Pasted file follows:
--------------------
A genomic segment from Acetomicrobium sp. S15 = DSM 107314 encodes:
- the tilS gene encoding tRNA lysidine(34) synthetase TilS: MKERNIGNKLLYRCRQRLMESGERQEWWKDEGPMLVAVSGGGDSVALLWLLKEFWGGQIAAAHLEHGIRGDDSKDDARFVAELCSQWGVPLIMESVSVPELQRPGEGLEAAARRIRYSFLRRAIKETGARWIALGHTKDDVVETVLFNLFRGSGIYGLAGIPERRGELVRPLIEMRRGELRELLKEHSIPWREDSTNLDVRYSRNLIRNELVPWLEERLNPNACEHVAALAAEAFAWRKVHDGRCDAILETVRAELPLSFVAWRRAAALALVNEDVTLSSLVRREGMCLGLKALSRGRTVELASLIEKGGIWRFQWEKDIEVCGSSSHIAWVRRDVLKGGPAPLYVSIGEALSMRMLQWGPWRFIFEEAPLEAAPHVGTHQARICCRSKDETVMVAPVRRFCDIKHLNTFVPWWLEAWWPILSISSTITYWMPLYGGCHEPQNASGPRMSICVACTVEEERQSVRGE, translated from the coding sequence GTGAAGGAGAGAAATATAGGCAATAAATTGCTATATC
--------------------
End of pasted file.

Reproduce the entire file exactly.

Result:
A genomic segment from Acetomicrobium sp. S15 = DSM 107314 encodes:
- the tilS gene encoding tRNA lysidine(34) synthetase TilS: MKERNIGNKLLYRCRQRLMESGERQEWWKDEGPMLVAVSGGGDSVALLWLLKEFWGGQIAAAHLEHGIRGDDSKDDARFVAELCSQWGVPLIMESVSVPELQRPGEGLEAAARRIRYSFLRRAIKETGARWIALGHTKDDVVETVLFNLFRGSGIYGLAGIPERRGELVRPLIEMRRGELRELLKEHSIPWREDSTNLDVRYSRNLIRNELVPWLEERLNPNACEHVAALAAEAFAWRKVHDGRCDAILETVRAELPLSFVAWRRAAALALVNEDVTLSSLVRREGMCLGLKALSRGRTVELASLIEKGGIWRFQWEKDIEVCGSSSHIAWVRRDVLKGGPAPLYVSIGEALSMRMLQWGPWRFIFEEAPLEAAPHVGTHQARICCRSKDETVMVAPVRRFCDIKHLNTFVPWWLEAWWPILSISSTITYWMPLYGGCHEPQNASGPRMSICVACTVEEERQSVRGE, translated from the coding sequence GTGAAGGAGAGAAATATAGGCAATAAATTGCTATATC